Recently, I had the pleasure of working with a loving dog parent named Judie, whose rescue maltese Cooper (aka Coopie) was suffering heart disease and getting care from a cardiologist. Judie contacted me in September 2019 about home cooking, and we got right to it!
Did you know that in the United States, most cases of hypothyroidism are immune related? If that is the case for humans, it might also be the case for dogs. Indeed, thyroid disease is very common in dogs here in the U.S. Here is what my research is telling me.
Seinfeld’s “Newman” may have called broccoli a vile weed, but he had no idea what he was missing health-wise with that cruciferous catch. Broccoli and other cruciferous vegetables can help protect health in significant ways, and this likely applies to your dog too.
This is a true story I like to call Boomie’s Turnaround.
Boomie, seen here, is a 10-year old Entlebucher Mountain Dog, loved by Cynthia and Mike from Massachusetts. In early 2019, Cynthia contacted me with concern about Boomie’s health. Recent lab tests, including bloodwork and urine tests, had revealed high levels of protein – Cynthia’s veterinarian became concerned about early stage kidney disease. Cynthia asked me about a recipe to make for Boomie.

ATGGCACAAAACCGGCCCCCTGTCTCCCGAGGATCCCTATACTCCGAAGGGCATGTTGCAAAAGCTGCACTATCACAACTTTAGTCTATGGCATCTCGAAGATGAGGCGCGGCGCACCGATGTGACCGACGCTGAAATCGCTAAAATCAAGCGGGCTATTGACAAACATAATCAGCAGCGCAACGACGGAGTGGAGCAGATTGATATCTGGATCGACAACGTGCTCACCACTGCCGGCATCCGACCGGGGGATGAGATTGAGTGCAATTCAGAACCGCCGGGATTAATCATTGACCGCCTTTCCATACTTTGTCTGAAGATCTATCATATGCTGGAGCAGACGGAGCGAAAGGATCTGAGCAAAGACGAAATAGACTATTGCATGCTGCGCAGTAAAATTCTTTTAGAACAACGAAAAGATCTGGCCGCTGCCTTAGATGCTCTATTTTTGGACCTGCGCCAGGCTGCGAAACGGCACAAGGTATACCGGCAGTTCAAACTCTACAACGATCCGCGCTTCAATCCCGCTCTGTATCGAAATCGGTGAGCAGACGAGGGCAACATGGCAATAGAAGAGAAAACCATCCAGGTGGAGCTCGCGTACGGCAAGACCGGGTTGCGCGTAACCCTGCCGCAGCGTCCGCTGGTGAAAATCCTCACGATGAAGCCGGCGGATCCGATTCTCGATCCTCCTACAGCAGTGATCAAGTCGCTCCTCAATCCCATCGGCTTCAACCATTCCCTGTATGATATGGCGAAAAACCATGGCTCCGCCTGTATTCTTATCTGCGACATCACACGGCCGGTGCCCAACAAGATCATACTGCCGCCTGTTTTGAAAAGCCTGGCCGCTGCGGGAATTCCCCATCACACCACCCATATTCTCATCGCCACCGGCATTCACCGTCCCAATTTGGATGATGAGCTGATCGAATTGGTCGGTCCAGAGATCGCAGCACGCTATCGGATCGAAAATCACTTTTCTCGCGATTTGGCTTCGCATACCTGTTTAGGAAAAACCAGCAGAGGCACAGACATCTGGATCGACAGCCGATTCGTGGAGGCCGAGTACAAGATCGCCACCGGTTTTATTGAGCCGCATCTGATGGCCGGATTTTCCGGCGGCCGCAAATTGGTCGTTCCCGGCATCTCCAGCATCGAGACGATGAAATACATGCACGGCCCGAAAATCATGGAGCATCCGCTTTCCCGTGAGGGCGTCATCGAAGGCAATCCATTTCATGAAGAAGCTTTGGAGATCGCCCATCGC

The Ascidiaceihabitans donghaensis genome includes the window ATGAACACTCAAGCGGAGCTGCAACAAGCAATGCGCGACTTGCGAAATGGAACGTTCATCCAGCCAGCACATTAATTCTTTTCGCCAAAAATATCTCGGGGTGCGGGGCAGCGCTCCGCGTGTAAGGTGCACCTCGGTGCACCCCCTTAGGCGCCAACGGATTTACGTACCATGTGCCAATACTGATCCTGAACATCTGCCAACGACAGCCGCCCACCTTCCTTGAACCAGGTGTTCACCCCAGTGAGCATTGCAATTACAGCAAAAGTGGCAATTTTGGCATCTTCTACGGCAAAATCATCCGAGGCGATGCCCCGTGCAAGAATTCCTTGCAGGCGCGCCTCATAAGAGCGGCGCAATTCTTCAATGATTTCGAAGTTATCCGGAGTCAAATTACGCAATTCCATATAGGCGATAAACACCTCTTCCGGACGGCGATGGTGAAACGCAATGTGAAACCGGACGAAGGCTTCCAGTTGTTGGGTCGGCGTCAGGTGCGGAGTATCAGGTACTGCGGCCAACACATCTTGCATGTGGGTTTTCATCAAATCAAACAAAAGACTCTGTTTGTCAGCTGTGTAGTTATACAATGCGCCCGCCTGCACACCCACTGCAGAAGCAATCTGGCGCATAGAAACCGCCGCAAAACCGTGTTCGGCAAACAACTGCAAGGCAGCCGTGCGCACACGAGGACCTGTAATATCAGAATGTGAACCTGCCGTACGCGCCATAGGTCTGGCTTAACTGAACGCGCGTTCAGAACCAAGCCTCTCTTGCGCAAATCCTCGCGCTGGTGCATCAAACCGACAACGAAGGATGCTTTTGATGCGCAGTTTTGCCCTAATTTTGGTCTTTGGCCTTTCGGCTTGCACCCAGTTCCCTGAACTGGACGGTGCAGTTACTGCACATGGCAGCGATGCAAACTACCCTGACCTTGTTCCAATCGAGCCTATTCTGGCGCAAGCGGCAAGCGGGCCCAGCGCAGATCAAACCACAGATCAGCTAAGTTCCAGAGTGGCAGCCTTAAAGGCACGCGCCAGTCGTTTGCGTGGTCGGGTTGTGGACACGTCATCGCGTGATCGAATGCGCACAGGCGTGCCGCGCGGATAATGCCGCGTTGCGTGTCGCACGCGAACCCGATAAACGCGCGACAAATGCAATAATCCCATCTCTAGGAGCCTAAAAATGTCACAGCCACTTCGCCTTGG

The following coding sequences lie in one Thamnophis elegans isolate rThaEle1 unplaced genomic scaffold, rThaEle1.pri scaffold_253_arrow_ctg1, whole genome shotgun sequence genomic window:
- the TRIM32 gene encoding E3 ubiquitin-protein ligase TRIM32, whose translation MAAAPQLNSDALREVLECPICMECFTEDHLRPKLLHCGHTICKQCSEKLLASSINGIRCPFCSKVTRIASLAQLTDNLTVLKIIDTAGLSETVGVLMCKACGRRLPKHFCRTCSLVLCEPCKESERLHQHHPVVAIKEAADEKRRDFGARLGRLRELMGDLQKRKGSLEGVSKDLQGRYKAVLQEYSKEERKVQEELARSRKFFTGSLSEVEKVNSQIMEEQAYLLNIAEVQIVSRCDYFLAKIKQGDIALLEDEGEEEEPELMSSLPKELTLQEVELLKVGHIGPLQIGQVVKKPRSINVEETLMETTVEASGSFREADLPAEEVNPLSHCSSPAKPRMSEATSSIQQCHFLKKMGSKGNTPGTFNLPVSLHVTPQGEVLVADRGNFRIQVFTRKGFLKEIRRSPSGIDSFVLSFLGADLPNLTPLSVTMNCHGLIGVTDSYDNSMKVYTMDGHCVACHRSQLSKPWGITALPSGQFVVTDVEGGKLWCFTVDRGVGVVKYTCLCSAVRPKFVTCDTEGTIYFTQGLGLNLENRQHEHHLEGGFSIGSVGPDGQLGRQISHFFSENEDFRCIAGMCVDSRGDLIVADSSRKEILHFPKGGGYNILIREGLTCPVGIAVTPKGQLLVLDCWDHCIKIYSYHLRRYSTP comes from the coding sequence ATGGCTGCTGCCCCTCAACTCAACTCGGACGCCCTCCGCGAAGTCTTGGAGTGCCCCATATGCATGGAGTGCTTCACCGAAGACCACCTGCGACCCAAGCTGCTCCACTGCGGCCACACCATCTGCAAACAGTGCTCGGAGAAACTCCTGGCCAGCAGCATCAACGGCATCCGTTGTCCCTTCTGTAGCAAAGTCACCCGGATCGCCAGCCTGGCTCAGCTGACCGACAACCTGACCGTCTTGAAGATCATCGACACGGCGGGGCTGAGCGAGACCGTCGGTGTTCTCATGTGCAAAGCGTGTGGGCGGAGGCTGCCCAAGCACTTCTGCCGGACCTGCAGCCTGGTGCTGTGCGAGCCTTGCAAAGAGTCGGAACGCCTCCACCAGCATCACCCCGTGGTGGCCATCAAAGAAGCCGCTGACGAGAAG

Unfortunately, millet is now present in some pet foods – not good news for many reasons. While millet does contain some vitamins, minerals and fiber, it is not beneficial for dogs (and after reading this study, I don’t plan on eating it either).
Just like us, dogs can get irritable bowel syndrome (IBS), a chronic digestive system disorder that can cause discomfort, diarrhea, constipation, mucus in stool and other GI issues. Please contact me if your dog is experiencing tummy troubles as a result of a bothersome food. We will work together to create a customized meal plan for your dog.
If you have a dog with kidney issues, you probably know about oxalates. I recently read a study on vegetable cooking methods on oxalate content. It turns out cooking method does matter when it comes to oxalates.
Coconut oil is a staple in my dog’s diet, and has a wide range of benefits.
Arthritis is common in dogs, just like it is in people. So what can we do for our furry friends who are feeling achy, inflamed and sore from arthritis? There are some dietary and lifestyle adjustments we humans can use — look into them for your dogs too!
Some dogs may have trouble chewing hard or tough foods. You can easily turn most foods into mushy, soupy meals. Not only does this cut down on their need to chew, it delivers good water content to keep them hydrated.
We know the consistency of baby food… soft, mushy, soupy….What if your FURbaby needs a little mush too? My 15 year old golden mix, for example, can’t chew well at ALL anymore. Therefore I have created what I call “fur baby food.”
There is a story behind this recipe…. check back soon. In the meantime, here is the pic of this wonderful recipe I call Young and Old Crockpot Stew.